The human body is commonly assisted by a number of friendly bacteria that live within it, but the exact types of bacteria and the means by which they help is not always understood. A research team at the University of North Carolina at Chapel Hill may have found one breed of bacteria in vaginal mucus that can help protect women from HIV and other sexually transmitted diseases.
Mucosal surfaces such as those in the lungs, intestinal tract, and vagina are a form of initial defense against invaders. The mucus linings are secreted regularly, carrying away anything trapped within. This is true of vagina mucus as well, which is important in stopping invaders from reaching the cells of the vaginal wall. It is best imagined as a form of biological condom. However, the effectiveness of this barrier is not consistent from woman to woman and can even vary within the same individual. The research team wanted to know why.
For the study, HIV “pseudovirus” particles were used. These are particles that can spread in a manner similar to HIV, but are harmless to the body. Thirty-one women of reproductive age were introduced to the pseudovirus and vaginal mucus samples were taken. The samples were examined under high-powered microscopy to assess whether the pseudovirus particles spread freely or became trapped in the mucus.
The bacteria the study eventually focused on is called lactobacillus crispatus, and it lives in vaginal mucus. As it is a moist, open area, the vagina is known to have its own microbiota—a microscopic ecology. The vagina’s environment is considered healthy when it is dominated by any of the lactobacillus species. However, it is crispatus specifically that has been found to help protect against HIV.
Among the samples taken from the participating women, two general groups became apparent. One group of mucus was effective at trapping HIV particles, and one was not. Interestingly, the efficacy of trapping was not correlated to the mucus’s pH value, total lactic acid, or the ratio of lactobacillus bacteria compared to other microbes (called a Nugent score). The most noticeable difference was that the “trapping” groups had much higher levels of D-lactic acid. Humans do not produce D-lactic acid—it’s secreted by bacteria when they digest food and is sometimes used as an indicator of infection. Some gene sequencing followed to find the source of the acid, and the result was lactobacillus crispatus.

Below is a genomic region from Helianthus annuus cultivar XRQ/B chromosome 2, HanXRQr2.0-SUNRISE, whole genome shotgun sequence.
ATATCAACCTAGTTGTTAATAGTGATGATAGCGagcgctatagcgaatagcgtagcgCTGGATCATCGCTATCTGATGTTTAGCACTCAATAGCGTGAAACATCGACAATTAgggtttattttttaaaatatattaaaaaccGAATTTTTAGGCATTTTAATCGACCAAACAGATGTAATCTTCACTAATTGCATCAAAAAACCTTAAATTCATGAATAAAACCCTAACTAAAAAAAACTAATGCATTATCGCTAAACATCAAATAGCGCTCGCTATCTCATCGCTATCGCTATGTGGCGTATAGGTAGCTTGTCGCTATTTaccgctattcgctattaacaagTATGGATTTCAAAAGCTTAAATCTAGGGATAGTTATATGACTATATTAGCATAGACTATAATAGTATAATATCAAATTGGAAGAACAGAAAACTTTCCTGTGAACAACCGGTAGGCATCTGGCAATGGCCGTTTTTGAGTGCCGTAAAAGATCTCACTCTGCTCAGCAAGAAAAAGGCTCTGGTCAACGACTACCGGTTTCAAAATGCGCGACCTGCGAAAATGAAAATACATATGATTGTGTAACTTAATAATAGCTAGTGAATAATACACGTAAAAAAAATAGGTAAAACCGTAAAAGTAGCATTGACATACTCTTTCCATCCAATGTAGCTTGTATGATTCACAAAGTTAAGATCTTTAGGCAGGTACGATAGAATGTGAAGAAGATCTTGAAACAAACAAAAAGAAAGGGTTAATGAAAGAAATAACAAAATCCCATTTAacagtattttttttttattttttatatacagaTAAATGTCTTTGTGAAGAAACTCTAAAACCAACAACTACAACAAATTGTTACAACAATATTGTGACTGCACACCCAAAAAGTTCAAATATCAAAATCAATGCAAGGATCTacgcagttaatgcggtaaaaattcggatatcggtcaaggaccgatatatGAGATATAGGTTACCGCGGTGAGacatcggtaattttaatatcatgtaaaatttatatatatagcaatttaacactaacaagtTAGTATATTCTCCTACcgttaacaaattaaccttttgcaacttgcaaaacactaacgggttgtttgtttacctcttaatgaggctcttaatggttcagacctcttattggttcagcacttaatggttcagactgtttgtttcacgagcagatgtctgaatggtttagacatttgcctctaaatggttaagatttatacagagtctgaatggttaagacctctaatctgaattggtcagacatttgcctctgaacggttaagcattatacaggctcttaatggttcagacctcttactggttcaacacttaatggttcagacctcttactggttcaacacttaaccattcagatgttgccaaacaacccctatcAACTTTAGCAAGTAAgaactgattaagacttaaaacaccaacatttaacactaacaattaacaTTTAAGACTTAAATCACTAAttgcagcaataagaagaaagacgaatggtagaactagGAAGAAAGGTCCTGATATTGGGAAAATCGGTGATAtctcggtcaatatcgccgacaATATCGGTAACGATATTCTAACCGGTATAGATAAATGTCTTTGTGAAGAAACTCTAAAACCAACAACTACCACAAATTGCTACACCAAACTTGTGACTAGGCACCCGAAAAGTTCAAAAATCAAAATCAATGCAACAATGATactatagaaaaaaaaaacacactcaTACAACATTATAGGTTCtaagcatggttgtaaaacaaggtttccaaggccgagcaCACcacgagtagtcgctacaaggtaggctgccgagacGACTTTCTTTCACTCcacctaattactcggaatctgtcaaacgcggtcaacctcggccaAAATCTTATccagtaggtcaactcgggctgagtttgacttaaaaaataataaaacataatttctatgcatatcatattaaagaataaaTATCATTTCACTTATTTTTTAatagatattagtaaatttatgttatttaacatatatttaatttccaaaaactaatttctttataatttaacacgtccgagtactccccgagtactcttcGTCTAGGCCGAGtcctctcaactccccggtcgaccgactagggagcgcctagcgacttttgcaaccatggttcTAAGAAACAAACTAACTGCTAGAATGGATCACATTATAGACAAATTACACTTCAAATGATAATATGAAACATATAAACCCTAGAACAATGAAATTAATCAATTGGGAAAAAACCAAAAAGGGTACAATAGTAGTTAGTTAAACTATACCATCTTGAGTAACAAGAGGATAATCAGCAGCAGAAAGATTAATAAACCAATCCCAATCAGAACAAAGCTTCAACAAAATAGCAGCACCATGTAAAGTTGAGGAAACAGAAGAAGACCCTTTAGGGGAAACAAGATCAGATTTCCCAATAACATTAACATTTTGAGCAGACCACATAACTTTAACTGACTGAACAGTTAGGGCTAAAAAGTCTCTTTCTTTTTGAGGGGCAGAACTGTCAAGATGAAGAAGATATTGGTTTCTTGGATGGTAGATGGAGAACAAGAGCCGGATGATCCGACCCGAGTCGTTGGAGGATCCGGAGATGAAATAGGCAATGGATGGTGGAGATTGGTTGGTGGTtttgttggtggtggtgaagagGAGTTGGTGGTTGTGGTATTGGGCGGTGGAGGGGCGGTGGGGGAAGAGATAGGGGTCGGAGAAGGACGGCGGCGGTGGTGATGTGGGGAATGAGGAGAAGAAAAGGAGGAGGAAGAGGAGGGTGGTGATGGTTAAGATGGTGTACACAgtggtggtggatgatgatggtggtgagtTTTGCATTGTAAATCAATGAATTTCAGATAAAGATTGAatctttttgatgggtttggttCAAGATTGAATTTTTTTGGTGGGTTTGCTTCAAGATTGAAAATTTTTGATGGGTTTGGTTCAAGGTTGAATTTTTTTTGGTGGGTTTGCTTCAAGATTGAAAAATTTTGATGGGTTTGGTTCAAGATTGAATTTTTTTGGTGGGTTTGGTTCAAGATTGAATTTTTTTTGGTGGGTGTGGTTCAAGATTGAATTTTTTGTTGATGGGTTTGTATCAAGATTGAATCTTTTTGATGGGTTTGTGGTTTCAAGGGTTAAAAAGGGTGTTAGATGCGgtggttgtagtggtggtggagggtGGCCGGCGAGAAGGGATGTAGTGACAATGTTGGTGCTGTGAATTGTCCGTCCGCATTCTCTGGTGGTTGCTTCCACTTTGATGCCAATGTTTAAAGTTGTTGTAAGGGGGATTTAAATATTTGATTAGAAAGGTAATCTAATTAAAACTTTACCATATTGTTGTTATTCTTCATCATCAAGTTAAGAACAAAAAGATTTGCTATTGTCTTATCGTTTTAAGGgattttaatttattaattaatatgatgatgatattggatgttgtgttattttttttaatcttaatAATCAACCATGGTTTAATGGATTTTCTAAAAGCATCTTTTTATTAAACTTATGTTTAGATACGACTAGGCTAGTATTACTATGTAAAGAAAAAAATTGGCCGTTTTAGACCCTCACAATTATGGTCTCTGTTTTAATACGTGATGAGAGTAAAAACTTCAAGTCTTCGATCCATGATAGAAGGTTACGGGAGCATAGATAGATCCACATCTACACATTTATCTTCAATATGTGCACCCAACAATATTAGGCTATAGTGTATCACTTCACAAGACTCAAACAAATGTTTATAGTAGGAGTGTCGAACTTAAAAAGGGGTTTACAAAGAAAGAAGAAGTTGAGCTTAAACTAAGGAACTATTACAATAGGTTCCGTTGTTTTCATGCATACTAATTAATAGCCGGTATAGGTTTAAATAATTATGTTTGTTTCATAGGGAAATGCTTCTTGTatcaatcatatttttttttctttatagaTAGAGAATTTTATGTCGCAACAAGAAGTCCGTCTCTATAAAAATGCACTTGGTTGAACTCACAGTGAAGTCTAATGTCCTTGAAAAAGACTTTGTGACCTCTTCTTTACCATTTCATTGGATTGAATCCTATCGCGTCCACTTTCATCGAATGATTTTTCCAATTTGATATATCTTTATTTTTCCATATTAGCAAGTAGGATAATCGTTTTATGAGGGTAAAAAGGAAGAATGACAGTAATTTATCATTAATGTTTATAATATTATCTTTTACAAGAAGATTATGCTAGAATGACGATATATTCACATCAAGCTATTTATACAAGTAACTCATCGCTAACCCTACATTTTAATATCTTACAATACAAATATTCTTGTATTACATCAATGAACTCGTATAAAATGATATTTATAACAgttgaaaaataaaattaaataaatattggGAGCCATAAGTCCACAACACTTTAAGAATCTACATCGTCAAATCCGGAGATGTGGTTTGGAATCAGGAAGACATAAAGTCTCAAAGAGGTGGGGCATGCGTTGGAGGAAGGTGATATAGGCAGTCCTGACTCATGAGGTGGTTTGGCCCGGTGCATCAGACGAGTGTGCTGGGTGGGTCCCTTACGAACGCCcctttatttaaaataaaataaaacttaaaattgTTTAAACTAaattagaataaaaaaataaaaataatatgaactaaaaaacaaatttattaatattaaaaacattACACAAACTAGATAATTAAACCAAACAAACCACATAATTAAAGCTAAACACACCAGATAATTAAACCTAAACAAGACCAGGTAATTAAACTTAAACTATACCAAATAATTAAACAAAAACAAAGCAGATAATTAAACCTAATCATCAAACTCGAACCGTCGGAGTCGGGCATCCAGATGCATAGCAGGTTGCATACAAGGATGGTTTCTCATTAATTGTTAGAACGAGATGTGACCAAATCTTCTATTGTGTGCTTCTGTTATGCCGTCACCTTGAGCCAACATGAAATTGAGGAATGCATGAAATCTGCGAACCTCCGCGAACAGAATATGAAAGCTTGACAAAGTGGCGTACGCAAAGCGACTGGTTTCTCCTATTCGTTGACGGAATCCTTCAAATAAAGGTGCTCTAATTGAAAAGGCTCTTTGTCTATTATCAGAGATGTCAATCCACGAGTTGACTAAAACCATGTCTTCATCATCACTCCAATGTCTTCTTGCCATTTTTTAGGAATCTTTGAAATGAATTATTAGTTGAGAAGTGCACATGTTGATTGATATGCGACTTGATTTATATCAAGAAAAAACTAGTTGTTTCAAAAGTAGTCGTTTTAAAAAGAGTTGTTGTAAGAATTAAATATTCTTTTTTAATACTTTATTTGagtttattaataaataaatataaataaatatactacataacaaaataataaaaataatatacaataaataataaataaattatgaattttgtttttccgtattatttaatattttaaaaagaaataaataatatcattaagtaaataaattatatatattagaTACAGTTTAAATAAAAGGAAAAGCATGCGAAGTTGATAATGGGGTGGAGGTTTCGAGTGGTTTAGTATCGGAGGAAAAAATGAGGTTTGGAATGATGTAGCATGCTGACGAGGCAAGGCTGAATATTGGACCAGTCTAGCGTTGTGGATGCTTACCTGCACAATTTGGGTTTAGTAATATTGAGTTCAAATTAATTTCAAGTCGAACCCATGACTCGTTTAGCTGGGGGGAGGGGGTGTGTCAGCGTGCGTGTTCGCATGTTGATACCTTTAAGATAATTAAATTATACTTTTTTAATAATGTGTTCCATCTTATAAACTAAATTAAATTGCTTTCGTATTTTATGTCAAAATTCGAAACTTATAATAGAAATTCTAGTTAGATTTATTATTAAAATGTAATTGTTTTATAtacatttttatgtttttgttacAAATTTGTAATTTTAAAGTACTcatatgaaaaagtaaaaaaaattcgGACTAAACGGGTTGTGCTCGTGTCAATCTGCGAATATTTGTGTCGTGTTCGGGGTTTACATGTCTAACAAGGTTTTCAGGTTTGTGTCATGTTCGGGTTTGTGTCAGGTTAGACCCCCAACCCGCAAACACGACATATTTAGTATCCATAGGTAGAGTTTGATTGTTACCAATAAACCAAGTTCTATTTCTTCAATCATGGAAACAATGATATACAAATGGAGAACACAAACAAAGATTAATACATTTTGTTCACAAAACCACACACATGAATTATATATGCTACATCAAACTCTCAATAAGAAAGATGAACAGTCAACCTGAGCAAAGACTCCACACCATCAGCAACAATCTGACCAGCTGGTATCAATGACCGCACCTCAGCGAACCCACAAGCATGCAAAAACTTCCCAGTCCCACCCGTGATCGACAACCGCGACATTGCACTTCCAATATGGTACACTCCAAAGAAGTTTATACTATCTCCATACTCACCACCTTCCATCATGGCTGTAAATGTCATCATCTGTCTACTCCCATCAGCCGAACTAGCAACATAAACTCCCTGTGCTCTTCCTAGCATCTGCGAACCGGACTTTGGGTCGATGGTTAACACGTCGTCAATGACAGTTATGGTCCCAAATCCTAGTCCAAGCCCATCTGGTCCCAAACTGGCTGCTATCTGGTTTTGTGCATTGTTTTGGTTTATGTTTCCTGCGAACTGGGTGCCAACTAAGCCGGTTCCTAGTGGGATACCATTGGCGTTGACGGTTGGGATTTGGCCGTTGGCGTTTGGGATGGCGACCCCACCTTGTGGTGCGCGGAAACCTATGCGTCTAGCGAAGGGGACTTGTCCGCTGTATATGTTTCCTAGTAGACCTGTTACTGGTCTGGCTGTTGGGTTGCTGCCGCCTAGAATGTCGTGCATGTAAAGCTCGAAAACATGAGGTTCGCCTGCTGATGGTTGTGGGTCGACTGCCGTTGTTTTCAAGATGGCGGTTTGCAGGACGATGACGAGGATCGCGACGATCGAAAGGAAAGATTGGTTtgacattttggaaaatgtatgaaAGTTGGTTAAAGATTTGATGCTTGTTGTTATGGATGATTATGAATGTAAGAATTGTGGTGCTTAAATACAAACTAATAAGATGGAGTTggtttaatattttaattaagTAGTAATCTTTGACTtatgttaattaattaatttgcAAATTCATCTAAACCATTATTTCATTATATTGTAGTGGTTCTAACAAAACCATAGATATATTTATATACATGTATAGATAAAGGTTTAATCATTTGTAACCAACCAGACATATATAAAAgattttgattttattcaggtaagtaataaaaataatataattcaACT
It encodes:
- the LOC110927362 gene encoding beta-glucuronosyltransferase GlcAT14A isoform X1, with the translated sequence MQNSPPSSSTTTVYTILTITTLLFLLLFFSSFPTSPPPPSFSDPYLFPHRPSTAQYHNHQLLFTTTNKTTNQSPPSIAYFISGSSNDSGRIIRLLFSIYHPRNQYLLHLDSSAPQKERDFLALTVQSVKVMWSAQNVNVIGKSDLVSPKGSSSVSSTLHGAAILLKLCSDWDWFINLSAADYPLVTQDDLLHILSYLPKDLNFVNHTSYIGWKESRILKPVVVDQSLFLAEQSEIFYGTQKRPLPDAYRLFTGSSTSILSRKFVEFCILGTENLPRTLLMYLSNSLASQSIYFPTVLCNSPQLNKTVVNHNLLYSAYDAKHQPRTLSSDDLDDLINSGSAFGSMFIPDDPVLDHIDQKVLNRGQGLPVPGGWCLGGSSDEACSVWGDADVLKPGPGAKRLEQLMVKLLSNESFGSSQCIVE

While the dominance of other lactobacillus bacteria resulted in a “tighter” mesh of mucus, it was the increased “stickiness” that crispatus triggered that improved the protection against HIV and other STDs. More research will determine the exact level of benefit a crispatus-dominated vagina provides, along with possible treatment options to increase crispatus levels in women. This discovery is especially relevant to women in Africa, as past research has noted that African women generally have vaginal environments dominated by non-crispatus bacteria.
The findings were published in MBio, the online journal of the American Society for Microbiology.
Sources for Today’s Article:
Nunn, K., et al., “Enhanced Trapping of HIV-1 by Human Cervicovaginal Mucus Is Associated with Lactobacillus Crispatus-Dominant Microbiota,” MBio 2015; doi:10.1128/mBio.01084-15.
Smith, S.M., et al., “Use of D-Lactic Acid Measurements in the Diagnosis of Bacterial Infections,” Journal of Infectious Diseases 2015; 27(3): 658–64.
“UNC-Chapel Hill Researchers Reveal Type of Vaginal Bacteria That Protects Women from HIV,” EurekAlert! web site, October 8, 2015; http://www.eurekalert.org/pub_releases/2015-10/uonc-uhr100815.php.
“Vaginal Microbes Influence Whether Mucus Can Trap HIV Virus,” ASM Society, October 6, 2015; http://www.asm.org/index.php/journal-press-releases/93810-vaginal-microbes-influence-whether-mucus-can-trap-hiv-virus.